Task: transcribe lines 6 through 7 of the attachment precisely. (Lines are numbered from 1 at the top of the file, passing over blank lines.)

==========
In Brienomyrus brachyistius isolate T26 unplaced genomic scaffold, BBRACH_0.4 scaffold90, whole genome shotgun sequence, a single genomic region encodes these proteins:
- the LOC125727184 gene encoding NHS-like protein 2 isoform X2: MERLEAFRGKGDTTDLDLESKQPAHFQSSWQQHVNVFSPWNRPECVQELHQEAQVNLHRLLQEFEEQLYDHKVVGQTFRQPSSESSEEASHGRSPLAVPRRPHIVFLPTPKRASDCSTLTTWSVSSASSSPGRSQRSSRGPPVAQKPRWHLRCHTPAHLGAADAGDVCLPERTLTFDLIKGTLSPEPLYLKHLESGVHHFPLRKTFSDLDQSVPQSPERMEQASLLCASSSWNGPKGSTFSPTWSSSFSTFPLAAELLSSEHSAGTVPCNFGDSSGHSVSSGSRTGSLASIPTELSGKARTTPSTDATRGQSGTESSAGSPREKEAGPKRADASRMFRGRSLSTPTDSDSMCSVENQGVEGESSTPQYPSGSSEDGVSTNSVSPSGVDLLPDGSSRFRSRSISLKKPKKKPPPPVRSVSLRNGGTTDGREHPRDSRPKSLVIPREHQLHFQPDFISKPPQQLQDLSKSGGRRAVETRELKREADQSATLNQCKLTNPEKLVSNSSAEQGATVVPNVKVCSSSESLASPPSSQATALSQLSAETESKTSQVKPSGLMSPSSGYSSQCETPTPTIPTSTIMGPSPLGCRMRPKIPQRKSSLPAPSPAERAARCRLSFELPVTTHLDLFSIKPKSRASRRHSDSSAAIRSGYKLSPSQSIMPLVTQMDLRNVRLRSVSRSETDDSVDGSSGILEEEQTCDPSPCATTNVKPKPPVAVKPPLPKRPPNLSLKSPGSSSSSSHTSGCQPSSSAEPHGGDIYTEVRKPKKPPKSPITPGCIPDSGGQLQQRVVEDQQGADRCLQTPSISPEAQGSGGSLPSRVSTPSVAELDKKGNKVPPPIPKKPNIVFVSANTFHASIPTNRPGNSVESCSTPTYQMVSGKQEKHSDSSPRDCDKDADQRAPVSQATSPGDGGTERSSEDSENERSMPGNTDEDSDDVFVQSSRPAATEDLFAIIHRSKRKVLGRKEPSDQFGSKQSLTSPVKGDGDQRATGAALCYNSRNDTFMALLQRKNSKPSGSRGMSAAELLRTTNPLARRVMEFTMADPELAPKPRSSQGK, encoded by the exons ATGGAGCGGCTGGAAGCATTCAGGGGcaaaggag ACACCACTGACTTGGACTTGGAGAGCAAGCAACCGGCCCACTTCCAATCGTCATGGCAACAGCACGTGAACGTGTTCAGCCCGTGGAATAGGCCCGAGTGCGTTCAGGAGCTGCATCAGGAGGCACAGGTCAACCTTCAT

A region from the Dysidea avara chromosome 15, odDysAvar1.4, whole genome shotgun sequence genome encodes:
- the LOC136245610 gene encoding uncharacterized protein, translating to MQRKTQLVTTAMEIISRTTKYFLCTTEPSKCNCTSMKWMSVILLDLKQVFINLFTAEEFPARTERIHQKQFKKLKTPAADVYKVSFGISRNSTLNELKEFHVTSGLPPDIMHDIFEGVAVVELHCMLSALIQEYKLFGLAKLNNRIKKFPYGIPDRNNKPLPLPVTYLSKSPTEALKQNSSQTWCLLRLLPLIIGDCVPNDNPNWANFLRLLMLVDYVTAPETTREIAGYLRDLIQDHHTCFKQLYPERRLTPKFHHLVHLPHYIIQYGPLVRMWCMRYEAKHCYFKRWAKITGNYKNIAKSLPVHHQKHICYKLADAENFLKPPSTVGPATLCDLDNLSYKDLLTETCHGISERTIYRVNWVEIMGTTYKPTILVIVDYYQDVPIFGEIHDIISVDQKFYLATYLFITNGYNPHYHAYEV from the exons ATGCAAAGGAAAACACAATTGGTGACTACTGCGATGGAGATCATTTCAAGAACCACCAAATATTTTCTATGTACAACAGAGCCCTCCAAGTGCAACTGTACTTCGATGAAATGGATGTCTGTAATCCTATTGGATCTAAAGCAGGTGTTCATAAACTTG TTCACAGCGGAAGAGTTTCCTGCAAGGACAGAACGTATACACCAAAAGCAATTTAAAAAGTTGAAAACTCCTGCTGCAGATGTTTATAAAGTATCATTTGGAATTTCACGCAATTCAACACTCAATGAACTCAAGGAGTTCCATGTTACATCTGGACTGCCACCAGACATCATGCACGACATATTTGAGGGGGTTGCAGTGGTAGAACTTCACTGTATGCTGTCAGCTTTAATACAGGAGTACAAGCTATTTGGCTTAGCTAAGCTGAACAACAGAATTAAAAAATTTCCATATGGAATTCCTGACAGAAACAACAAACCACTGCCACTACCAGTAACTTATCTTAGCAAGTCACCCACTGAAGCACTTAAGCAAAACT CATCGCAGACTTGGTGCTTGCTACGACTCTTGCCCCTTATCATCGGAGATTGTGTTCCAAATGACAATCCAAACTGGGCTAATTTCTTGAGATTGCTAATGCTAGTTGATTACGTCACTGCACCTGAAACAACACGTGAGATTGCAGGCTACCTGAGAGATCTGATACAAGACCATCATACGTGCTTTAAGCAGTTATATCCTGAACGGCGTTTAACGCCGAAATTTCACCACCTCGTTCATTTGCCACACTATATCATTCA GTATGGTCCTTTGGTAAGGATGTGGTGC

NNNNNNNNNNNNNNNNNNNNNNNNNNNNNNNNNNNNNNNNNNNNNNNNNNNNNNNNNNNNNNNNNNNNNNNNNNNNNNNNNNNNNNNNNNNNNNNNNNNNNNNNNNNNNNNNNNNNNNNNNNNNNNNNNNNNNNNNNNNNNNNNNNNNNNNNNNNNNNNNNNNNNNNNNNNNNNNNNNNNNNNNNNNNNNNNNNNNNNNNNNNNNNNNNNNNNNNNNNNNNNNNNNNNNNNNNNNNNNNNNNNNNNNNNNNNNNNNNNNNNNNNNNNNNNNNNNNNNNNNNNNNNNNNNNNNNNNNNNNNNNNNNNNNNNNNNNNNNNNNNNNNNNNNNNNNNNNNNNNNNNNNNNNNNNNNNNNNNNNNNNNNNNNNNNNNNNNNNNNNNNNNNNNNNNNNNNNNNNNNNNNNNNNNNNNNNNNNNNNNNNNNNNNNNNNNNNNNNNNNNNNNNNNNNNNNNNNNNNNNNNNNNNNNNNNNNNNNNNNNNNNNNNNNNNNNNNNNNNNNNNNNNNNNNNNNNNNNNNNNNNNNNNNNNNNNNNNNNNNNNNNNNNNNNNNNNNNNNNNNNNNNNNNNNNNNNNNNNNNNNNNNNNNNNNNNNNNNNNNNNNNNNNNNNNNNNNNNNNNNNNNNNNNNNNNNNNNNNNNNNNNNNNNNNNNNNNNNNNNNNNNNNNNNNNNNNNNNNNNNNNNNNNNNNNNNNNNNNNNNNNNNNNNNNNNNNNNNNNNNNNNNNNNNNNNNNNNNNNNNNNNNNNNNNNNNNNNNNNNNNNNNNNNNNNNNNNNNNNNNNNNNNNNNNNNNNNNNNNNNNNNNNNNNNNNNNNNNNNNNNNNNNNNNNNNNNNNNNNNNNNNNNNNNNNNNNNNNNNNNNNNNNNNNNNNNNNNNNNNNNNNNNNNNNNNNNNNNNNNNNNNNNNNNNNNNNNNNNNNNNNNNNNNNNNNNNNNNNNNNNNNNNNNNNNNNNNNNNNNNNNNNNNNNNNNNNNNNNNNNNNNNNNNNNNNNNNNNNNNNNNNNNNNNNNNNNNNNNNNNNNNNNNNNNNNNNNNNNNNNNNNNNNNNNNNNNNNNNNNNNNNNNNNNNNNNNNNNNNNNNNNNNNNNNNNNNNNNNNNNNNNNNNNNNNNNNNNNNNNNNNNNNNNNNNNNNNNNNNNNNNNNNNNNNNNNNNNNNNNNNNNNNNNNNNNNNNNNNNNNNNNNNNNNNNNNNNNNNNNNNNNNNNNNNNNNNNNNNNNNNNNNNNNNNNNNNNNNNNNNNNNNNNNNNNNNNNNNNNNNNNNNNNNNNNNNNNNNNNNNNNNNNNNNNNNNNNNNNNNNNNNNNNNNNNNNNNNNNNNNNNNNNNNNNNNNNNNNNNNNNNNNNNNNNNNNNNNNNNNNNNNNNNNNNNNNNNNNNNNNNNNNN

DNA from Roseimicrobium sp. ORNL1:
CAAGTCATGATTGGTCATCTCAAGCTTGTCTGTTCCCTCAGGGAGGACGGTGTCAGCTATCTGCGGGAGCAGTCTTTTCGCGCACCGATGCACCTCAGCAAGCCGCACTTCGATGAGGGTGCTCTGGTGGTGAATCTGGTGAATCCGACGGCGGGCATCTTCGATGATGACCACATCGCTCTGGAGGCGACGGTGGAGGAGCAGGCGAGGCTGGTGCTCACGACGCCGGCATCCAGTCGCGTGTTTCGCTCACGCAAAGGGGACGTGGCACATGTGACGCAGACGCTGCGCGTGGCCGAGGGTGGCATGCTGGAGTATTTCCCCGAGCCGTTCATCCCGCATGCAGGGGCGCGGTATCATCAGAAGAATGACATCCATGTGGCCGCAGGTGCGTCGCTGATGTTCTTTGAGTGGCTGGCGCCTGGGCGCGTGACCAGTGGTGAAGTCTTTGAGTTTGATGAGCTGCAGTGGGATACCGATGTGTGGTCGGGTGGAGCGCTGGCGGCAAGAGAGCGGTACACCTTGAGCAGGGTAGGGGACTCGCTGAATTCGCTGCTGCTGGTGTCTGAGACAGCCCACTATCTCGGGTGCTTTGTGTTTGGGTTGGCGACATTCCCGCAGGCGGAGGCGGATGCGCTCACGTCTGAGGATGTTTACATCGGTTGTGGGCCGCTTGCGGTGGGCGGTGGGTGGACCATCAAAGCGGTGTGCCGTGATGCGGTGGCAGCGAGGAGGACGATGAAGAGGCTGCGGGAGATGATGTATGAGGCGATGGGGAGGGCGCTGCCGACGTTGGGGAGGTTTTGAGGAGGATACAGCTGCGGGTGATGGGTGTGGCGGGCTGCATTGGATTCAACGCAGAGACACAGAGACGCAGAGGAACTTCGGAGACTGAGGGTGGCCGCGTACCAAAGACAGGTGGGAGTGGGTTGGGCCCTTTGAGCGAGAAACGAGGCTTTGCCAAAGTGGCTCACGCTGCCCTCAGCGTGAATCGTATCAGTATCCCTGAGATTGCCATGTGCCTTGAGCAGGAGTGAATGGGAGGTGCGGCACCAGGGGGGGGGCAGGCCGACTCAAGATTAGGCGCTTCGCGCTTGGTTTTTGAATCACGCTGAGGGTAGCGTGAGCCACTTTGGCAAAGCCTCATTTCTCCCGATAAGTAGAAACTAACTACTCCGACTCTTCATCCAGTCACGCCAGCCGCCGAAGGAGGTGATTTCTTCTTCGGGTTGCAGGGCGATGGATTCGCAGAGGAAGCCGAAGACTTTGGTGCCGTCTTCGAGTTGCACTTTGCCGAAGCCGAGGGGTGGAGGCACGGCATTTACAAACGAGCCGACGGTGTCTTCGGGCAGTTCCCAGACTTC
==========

DNA from Roseimicrobium sp. ORNL1:
CAAGTCATGATTGGTCATCTCAAGCTTGTCTGTTCCCTCAGGGAGGACGGTGTCAGCTATCTGCGGGAGCAGTCTTTTCGCGCACCGATGCACCTCAGCAAGCCGCACTTCGATGAGGGTGCTCTGGTGGTGAATCTGGTGAATCCGACGGCGGGCATCTTCGATGATGACCACATCGCTCTGGAGGCGACGGTGGAGGAGCAGGCGAGGCTGGTGCTCACGACGCCGGCATCCAGTCGCGTGTTTCGCTCACGCAAAGGGGACGTGGCACATGTGACGCAGACGCTGCGCGTGGCCGAGGGTGGCATGCTGGAGTATTTCCCCGAGCCGTTCATCCCGCATGCAGGGGCGCGGTATCATCAGAAGAATGACATCCATGTGGCCGCAGGTGCGTCGCTGATGTTCTTTGAGTGGCTGGCGCCTGGGCGCGTGACCAGTGGTGAAGTCTTTGAGTTTGATGAGCTGCAGTGGGATACCGATGTGTGGTCGGGTGGAGCGCTGGCGGCAAGAGAGCGGTACACCTTGAGCAGGGTAGGGGACTCGCTGAATTCGCTGCTGCTGGTGTCTGAGACAGCCCACTATCTCGGGTGCTTTGTGTTTGGGTTGGCGACATTCCCGCAGGCGGAGGCGGATGCGCTCACGTCTGAGGATGTTTACATCGGTTGTGGGCCGCTTGCGGTGGGCGGTGGGTGGACCATCAAAGCGGTGTGCCGTGATGCGGTGGCAGCGAGGAGGACGATGAAGAGGCTGCGGGAGATGATGTATGAGGCGATGGGGAGGGCGCTGCCGACGTTGGGGAGGTTTTGAGGAGGATACAGCTGCGGGTGATGGGTGTGGCGGGCTGCATTGGATTCAACGCAGAGACACAGAGACGCAGAGGAACTTCGGAGACTGAGGGTGGCCGCGTACCAAAGACAGGTGGGAGTGGGTTGGGCCCTTTGAGCGAGAAACGAGGCTTTGCCAAAGTGGCTCACGCTGCCCTCAGCGTGAATCGTATCAGTATCCCTGAGATTGCCATGTGCCTTGAGCAGGAGTGAATGGGAGGTGCGGCACCAGGGGGGGGGCAGGCCGACTCAAGATTAGGCGCTTCGCGCTTGGTTTTTGAATCACGCTGAGGGTAGCGTGAGCCACTTTGGCAAAGCCTCATTTCTCCCGATAAGTAGAAACTAACTACTCCGACTCTTCATCCAGTCACGCCAGCCGCCGAAGGAGGTGATTTCTTCTTCGGGTTGCAGGGCGATGGATTCGCAGAGGAAGCCGAAGACTTTGGTGCCGTCTTCGAGTTGCACTTTGCCGAAGCCGAGGGGTGGAGGCACGGCATTTACAAACGAGCCGACGGTGTCTTCGGGCAGTTCCCAGACTTC